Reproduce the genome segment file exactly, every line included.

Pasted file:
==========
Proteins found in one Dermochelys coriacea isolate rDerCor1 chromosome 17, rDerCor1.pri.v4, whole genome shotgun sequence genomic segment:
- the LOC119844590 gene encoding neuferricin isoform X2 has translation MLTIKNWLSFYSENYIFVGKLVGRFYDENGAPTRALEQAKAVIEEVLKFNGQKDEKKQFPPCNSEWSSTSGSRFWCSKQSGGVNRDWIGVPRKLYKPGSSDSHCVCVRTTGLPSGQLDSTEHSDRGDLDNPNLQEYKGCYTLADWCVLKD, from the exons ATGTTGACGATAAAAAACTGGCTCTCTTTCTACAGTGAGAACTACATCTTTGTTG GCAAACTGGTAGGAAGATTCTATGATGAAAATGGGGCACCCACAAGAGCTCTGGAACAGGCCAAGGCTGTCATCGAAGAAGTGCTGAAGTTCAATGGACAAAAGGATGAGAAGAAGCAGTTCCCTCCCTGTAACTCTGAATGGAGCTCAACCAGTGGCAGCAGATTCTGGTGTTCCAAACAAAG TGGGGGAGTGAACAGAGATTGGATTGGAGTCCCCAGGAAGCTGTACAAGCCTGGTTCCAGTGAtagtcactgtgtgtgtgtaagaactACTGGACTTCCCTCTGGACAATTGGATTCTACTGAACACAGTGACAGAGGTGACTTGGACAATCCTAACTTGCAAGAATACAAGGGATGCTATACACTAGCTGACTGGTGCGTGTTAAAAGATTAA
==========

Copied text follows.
Proteins found in one Dermochelys coriacea isolate rDerCor1 chromosome 17, rDerCor1.pri.v4, whole genome shotgun sequence genomic segment:
- the LOC119844590 gene encoding neuferricin isoform X2 has translation MLTIKNWLSFYSENYIFVGKLVGRFYDENGAPTRALEQAKAVIEEVLKFNGQKDEKKQFPPCNSEWSSTSGSRFWCSKQSGGVNRDWIGVPRKLYKPGSSDSHCVCVRTTGLPSGQLDSTEHSDRGDLDNPNLQEYKGCYTLADWCVLKD, from the exons ATGTTGACGATAAAAAACTGGCTCTCTTTCTACAGTGAGAACTACATCTTTGTTG GCAAACTGGTAGGAAGATTCTATGATGAAAATGGGGCACCCACAAGAGCTCTGGAACAGGCCAAGGCTGTCATCGAAGAAGTGCTGAAGTTCAATGGACAAAAGGATGAGAAGAAGCAGTTCCCTCCCTGTAACTCTGAATGGAGCTCAACCAGTGGCAGCAGATTCTGGTGTTCCAAACAAAG TGGGGGAGTGAACAGAGATTGGATTGGAGTCCCCAGGAAGCTGTACAAGCCTGGTTCCAGTGAtagtcactgtgtgtgtgtaagaactACTGGACTTCCCTCTGGACAATTGGATTCTACTGAACACAGTGACAGAGGTGACTTGGACAATCCTAACTTGCAAGAATACAAGGGATGCTATACACTAGCTGACTGGTGCGTGTTAAAAGATTAA